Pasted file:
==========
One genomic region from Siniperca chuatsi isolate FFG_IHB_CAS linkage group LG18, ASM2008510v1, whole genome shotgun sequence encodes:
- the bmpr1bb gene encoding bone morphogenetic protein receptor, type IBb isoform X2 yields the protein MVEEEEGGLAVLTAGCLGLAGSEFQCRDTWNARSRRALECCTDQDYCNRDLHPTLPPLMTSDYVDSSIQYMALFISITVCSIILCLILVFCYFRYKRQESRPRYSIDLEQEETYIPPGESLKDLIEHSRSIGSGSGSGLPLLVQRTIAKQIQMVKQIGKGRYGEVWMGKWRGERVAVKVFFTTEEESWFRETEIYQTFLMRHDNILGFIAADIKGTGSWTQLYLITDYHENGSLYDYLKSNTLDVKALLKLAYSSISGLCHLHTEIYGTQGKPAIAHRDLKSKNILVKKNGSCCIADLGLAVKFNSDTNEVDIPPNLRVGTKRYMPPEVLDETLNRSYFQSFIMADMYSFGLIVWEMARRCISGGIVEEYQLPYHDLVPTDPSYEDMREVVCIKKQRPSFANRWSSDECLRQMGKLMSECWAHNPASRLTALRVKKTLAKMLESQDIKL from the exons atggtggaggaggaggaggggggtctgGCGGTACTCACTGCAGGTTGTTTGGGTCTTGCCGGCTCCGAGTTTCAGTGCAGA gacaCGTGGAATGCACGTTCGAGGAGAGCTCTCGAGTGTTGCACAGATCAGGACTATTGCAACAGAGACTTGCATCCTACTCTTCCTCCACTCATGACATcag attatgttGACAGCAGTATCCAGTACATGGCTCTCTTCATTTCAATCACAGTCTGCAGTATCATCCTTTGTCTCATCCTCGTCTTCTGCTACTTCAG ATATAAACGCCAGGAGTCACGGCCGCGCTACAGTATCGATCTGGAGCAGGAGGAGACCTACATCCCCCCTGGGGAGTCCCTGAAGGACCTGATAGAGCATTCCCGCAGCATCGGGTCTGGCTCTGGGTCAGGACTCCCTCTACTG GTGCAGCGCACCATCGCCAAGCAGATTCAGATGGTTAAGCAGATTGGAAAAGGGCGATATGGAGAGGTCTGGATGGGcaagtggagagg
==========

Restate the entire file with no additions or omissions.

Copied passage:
One genomic region from Siniperca chuatsi isolate FFG_IHB_CAS linkage group LG18, ASM2008510v1, whole genome shotgun sequence encodes:
- the bmpr1bb gene encoding bone morphogenetic protein receptor, type IBb isoform X2 yields the protein MVEEEEGGLAVLTAGCLGLAGSEFQCRDTWNARSRRALECCTDQDYCNRDLHPTLPPLMTSDYVDSSIQYMALFISITVCSIILCLILVFCYFRYKRQESRPRYSIDLEQEETYIPPGESLKDLIEHSRSIGSGSGSGLPLLVQRTIAKQIQMVKQIGKGRYGEVWMGKWRGERVAVKVFFTTEEESWFRETEIYQTFLMRHDNILGFIAADIKGTGSWTQLYLITDYHENGSLYDYLKSNTLDVKALLKLAYSSISGLCHLHTEIYGTQGKPAIAHRDLKSKNILVKKNGSCCIADLGLAVKFNSDTNEVDIPPNLRVGTKRYMPPEVLDETLNRSYFQSFIMADMYSFGLIVWEMARRCISGGIVEEYQLPYHDLVPTDPSYEDMREVVCIKKQRPSFANRWSSDECLRQMGKLMSECWAHNPASRLTALRVKKTLAKMLESQDIKL from the exons atggtggaggaggaggaggggggtctgGCGGTACTCACTGCAGGTTGTTTGGGTCTTGCCGGCTCCGAGTTTCAGTGCAGA gacaCGTGGAATGCACGTTCGAGGAGAGCTCTCGAGTGTTGCACAGATCAGGACTATTGCAACAGAGACTTGCATCCTACTCTTCCTCCACTCATGACATcag attatgttGACAGCAGTATCCAGTACATGGCTCTCTTCATTTCAATCACAGTCTGCAGTATCATCCTTTGTCTCATCCTCGTCTTCTGCTACTTCAG ATATAAACGCCAGGAGTCACGGCCGCGCTACAGTATCGATCTGGAGCAGGAGGAGACCTACATCCCCCCTGGGGAGTCCCTGAAGGACCTGATAGAGCATTCCCGCAGCATCGGGTCTGGCTCTGGGTCAGGACTCCCTCTACTG GTGCAGCGCACCATCGCCAAGCAGATTCAGATGGTTAAGCAGATTGGAAAAGGGCGATATGGAGAGGTCTGGATGGGcaagtggagagg